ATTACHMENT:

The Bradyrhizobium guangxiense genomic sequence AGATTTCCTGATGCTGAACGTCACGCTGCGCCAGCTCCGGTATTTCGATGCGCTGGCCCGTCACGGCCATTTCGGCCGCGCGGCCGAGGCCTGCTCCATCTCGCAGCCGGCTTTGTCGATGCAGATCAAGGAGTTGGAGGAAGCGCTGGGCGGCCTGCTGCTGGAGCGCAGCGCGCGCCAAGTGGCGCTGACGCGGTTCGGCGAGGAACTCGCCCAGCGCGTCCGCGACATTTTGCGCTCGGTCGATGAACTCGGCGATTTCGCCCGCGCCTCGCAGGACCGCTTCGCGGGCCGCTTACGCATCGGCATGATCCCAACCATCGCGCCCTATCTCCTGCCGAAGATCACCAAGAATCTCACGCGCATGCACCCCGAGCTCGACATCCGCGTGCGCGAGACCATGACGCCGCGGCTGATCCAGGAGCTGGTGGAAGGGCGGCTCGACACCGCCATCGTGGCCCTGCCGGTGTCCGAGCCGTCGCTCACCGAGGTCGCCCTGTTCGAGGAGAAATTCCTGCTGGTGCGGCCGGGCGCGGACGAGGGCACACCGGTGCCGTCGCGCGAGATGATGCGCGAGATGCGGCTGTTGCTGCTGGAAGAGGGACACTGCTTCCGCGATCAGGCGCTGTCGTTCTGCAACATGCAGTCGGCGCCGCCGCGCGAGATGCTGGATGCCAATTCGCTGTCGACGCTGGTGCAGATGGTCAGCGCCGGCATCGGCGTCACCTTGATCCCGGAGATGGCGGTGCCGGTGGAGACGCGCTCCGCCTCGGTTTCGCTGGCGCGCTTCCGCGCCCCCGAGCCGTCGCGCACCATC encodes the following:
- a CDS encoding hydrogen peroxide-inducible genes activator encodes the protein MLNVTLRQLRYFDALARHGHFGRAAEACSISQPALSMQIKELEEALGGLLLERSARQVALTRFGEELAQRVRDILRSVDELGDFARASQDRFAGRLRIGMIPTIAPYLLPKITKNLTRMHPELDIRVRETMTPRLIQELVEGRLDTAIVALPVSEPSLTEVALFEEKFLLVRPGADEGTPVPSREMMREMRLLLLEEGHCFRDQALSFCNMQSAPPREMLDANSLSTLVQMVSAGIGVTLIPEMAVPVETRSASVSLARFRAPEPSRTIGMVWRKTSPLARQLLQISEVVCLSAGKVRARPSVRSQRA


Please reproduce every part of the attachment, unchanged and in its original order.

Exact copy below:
The Bradyrhizobium guangxiense genomic sequence AGATTTCCTGATGCTGAACGTCACGCTGCGCCAGCTCCGGTATTTCGATGCGCTGGCCCGTCACGGCCATTTCGGCCGCGCGGCCGAGGCCTGCTCCATCTCGCAGCCGGCTTTGTCGATGCAGATCAAGGAGTTGGAGGAAGCGCTGGGCGGCCTGCTGCTGGAGCGCAGCGCGCGCCAAGTGGCGCTGACGCGGTTCGGCGAGGAACTCGCCCAGCGCGTCCGCGACATTTTGCGCTCGGTCGATGAACTCGGCGATTTCGCCCGCGCCTCGCAGGACCGCTTCGCGGGCCGCTTACGCATCGGCATGATCCCAACCATCGCGCCCTATCTCCTGCCGAAGATCACCAAGAATCTCACGCGCATGCACCCCGAGCTCGACATCCGCGTGCGCGAGACCATGACGCCGCGGCTGATCCAGGAGCTGGTGGAAGGGCGGCTCGACACCGCCATCGTGGCCCTGCCGGTGTCCGAGCCGTCGCTCACCGAGGTCGCCCTGTTCGAGGAGAAATTCCTGCTGGTGCGGCCGGGCGCGGACGAGGGCACACCGGTGCCGTCGCGCGAGATGATGCGCGAGATGCGGCTGTTGCTGCTGGAAGAGGGACACTGCTTCCGCGATCAGGCGCTGTCGTTCTGCAACATGCAGTCGGCGCCGCCGCGCGAGATGCTGGATGCCAATTCGCTGTCGACGCTGGTGCAGATGGTCAGCGCCGGCATCGGCGTCACCTTGATCCCGGAGATGGCGGTGCCGGTGGAGACGCGCTCCGCCTCGGTTTCGCTGGCGCGCTTCCGCGCCCCCGAGCCGTCGCGCACCATC encodes the following:
- a CDS encoding hydrogen peroxide-inducible genes activator encodes the protein MLNVTLRQLRYFDALARHGHFGRAAEACSISQPALSMQIKELEEALGGLLLERSARQVALTRFGEELAQRVRDILRSVDELGDFARASQDRFAGRLRIGMIPTIAPYLLPKITKNLTRMHPELDIRVRETMTPRLIQELVEGRLDTAIVALPVSEPSLTEVALFEEKFLLVRPGADEGTPVPSREMMREMRLLLLEEGHCFRDQALSFCNMQSAPPREMLDANSLSTLVQMVSAGIGVTLIPEMAVPVETRSASVSLARFRAPEPSRTIGMVWRKTSPLARQLLQISEVVCLSAGKVRARPSVRSQRA